Pover-T Tests: Predicting Poverty

Measuring poverty is hard. Thanks to the efforts of thousands of competitors, The World Bank can now build on open source machine learning tools to help predict poverty, optimize uses of survey data, and support work to end extreme poverty … Competition hosted by The World Bank. #development

$15,000 awarded
feb 2018
2,307 joined


Collecting household survey data on poverty is expensive and time-consuming, which means that policy makers are often making decisions based on old data. Machine learning could drastically change the game, making poverty measurement cheaper and much closer to real-time.

– Asli Demirguc-Kunt, Director of Research at the World Bank


The World Bank aims to end extreme poverty by 2030. To achieve this goal, they need efficient pipelines for measuring, tracking, and predicting poverty. But measuring poverty is currently hard, time consuming, and expensive. Estimates are typically collected through complex household consumption surveys with data on hundreds of different variables, each of which may be useful when assessing poverty levels.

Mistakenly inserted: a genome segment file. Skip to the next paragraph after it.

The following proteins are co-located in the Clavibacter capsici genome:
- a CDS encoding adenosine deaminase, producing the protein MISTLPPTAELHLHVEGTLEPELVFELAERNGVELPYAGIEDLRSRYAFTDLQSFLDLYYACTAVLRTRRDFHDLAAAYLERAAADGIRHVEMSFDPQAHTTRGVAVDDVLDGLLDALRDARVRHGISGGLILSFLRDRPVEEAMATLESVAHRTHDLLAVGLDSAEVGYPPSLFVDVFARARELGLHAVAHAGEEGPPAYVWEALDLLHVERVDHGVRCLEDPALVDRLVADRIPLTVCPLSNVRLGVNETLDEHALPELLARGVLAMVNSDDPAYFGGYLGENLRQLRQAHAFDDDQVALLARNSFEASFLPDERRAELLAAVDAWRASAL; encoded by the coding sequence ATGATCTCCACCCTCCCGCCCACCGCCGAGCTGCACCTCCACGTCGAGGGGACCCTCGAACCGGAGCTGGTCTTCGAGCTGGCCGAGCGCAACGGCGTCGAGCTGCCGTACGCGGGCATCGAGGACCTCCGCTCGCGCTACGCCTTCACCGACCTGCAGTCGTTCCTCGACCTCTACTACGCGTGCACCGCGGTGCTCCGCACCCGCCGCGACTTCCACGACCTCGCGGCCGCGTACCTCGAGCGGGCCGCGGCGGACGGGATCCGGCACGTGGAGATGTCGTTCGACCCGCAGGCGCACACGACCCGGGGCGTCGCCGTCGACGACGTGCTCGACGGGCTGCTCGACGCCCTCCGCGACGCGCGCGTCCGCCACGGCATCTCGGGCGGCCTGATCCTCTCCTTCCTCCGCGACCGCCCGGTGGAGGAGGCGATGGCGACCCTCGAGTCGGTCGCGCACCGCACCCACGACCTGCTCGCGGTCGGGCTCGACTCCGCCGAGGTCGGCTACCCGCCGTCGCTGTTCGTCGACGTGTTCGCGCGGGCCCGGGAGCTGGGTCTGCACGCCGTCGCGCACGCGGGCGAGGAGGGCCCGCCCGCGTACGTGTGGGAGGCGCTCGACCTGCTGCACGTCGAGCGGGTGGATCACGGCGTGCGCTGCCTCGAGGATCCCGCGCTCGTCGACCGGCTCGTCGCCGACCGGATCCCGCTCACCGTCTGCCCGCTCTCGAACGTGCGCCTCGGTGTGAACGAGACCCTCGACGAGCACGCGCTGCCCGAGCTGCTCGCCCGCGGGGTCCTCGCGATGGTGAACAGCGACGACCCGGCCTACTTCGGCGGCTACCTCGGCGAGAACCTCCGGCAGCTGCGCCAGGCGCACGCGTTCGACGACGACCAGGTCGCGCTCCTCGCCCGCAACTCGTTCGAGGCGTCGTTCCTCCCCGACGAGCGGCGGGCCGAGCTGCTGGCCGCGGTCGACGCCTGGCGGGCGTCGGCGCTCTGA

The Solution

Machine learning offers new approaches for determining which variables are most predictive and how they can be most effectively combined. In this competition, data scientists from more than 130 countries around the world built algorithms to predict household-level poverty status using surveys data from three developing countries, each with a different distribution of wealth. 

The Results

The best algorithms pulled out all the stops, creating ensembles of neural networks, XGBoost, LightGBM, and even CatBoost (to leverage the mostly-categorical nature of the survey data) models. These approaches fed into a research paper publishing the winning solutions and contributing to the democratization of machine learning through resources for future application and training.